Healing the shukra dhatu entails both proper nourishment and the proper management of sexual energy. As most conditions of the shukra dhatu are caused by depletion of the dhatu secondary to vata vitiation, tonification is the most common treatment approach. However, excessive dhatu due to vitiation of kapha dosha requires proper purification.
For the management of depletion due to vata or pitta dosha in the shukra dhatu, a proper diet is one that assures that the foods taken in are nourishing enough to rebuild the shukra dhatu. Sweet tasting foods such as milk, ghee and nuts are among the best for providing this nourishment. While each of these is ideal for vata dosha, care should be taken in the management of pitta dosha, as nuts tend to be warming. Each of these foods, being heavy, must be properly digested; otherwise they will result in ama formation. For the management of kapha in the shukra dhatu, a purifying diet emphasizing the bitter and pungent taste is best.
In order to tonify the shukra dhatu, a category of herbs called vajikaranas or shukralas are best. Vajikaranas build sexual energy and shukralas build the semen. These terms are often interchangeable and, in the West, they are typically called aphrodisiacs and reproductive tonics respectively. Some of the best reproductive tonics are ashwagandha, vidari kanda, bala, gokshura, shatavari, and wild yam. Shatavari and wild yam are specific for women. Ashwagandha is specific for men. Even still, at times, all of these herbs are used for both men and women. These herbs can be used for depletion caused by either vata or pitta in the shukra dhatu when used in proper combinations. In order to maximize the potency of the medicines, they are best prepared in the form of a medicated ghee and then added to warm whole milk along with spices to assist digestion.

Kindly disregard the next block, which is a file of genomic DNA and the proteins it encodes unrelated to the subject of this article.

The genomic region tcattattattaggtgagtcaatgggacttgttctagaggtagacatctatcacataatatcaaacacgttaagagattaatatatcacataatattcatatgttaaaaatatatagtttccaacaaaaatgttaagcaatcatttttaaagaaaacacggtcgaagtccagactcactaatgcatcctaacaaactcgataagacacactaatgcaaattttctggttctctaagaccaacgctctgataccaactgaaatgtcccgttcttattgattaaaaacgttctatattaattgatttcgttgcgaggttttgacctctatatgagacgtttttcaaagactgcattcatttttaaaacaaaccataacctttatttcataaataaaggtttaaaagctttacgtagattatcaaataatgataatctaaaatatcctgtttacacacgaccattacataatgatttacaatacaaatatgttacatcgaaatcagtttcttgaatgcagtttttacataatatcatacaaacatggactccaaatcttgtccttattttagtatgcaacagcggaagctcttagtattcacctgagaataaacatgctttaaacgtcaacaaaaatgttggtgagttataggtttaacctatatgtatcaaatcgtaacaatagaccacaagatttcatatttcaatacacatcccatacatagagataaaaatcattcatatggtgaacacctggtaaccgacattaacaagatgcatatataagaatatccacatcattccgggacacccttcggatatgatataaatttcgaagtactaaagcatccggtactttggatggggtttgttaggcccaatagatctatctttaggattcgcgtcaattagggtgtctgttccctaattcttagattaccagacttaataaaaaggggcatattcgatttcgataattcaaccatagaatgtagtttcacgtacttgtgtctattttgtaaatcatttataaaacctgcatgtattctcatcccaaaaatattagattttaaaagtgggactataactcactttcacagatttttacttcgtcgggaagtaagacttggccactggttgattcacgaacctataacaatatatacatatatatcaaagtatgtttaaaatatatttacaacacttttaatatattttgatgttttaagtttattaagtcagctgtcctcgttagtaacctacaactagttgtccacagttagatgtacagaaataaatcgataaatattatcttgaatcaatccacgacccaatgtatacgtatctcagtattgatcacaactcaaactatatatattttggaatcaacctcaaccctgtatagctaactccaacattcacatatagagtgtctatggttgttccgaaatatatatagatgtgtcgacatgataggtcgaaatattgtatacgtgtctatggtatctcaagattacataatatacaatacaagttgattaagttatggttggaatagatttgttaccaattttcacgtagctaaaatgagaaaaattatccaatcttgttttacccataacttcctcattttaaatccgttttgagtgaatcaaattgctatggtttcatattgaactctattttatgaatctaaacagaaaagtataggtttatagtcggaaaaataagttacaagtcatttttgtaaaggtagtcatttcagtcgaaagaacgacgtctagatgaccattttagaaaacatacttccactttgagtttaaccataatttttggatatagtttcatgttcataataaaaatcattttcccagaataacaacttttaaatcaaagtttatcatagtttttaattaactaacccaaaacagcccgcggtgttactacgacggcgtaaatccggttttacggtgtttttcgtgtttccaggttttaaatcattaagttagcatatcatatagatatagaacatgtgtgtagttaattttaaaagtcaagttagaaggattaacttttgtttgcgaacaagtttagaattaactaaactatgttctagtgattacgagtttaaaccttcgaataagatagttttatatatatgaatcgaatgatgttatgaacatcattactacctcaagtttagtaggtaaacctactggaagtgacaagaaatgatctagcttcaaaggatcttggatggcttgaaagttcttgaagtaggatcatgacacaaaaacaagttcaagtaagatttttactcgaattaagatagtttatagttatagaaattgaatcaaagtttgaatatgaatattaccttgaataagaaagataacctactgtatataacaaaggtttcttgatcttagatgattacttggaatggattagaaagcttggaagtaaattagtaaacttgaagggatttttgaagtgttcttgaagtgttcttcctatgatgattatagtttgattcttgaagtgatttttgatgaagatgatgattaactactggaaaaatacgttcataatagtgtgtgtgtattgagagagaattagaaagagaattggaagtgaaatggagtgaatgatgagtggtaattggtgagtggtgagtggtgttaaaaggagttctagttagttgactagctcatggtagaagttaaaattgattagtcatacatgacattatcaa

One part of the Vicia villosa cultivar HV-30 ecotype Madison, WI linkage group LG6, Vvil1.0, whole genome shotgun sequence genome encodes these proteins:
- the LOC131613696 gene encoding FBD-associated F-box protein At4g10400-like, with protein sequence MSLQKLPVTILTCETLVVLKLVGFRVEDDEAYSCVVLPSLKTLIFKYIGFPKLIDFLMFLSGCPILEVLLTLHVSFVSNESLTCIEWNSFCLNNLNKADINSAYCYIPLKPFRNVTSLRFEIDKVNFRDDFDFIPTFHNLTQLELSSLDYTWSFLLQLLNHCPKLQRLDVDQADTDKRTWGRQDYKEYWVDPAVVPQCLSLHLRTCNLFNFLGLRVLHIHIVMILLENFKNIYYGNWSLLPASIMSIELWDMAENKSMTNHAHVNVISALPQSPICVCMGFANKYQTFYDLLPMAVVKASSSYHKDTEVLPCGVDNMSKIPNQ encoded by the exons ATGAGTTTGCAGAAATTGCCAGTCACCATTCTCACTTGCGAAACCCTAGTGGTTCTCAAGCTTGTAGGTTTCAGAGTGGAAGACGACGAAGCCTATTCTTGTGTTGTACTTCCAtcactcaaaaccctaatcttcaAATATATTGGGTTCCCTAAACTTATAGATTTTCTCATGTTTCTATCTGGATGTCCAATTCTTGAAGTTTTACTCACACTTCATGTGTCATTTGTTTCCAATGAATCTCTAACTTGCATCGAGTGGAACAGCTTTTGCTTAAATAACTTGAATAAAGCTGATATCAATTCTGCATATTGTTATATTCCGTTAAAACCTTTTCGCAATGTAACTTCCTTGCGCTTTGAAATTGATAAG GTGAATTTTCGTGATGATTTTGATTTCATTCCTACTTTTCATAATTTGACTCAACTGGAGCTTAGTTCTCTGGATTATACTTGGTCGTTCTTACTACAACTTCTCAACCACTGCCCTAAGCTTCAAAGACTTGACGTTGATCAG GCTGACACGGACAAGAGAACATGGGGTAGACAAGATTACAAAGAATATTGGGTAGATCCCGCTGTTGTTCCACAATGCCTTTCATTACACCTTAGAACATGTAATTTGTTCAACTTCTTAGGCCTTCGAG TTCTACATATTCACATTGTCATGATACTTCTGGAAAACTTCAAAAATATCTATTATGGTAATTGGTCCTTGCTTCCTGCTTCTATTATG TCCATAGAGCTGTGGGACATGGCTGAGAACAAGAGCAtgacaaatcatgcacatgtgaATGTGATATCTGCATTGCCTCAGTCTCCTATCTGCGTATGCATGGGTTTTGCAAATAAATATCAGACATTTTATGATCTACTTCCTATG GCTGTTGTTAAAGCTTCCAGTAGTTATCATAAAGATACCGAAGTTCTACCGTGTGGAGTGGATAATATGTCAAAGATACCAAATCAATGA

For the management of kapha in the shukra dhatu, purifying herbs include cloves and pippali. These excite sexual energy in the short term and reduce it in the long term. Two other important herbs are kushta and katphala. These have the quality of shukra-shodana (purifiers of the sexual energy and organs) when taken regularly. All of these reduce kapha in the shukra dhatu.
When any dosha has vitiated the shukra dhatu, it is important to examine the patient’s lifestyle. Here lie the clues to the cause of the condition, as well as the most important aspects of treatment. Regardless of the dosha at cause, all patients should be encouraged to develop healthy and steady routines. Steady routines are important to all three doshas, as vata dosha is king among them in the cause of all reproductive disorders. In addition, when vata dosha is vitiated, patients should be encouraged to rest more often. When pitta dosha is vitiated, patients should be discouraged from intense or competitive activities and allowed to rest more often. When kapha dosha is vitiated, patients should be encouraged to increase their exercise and activity level.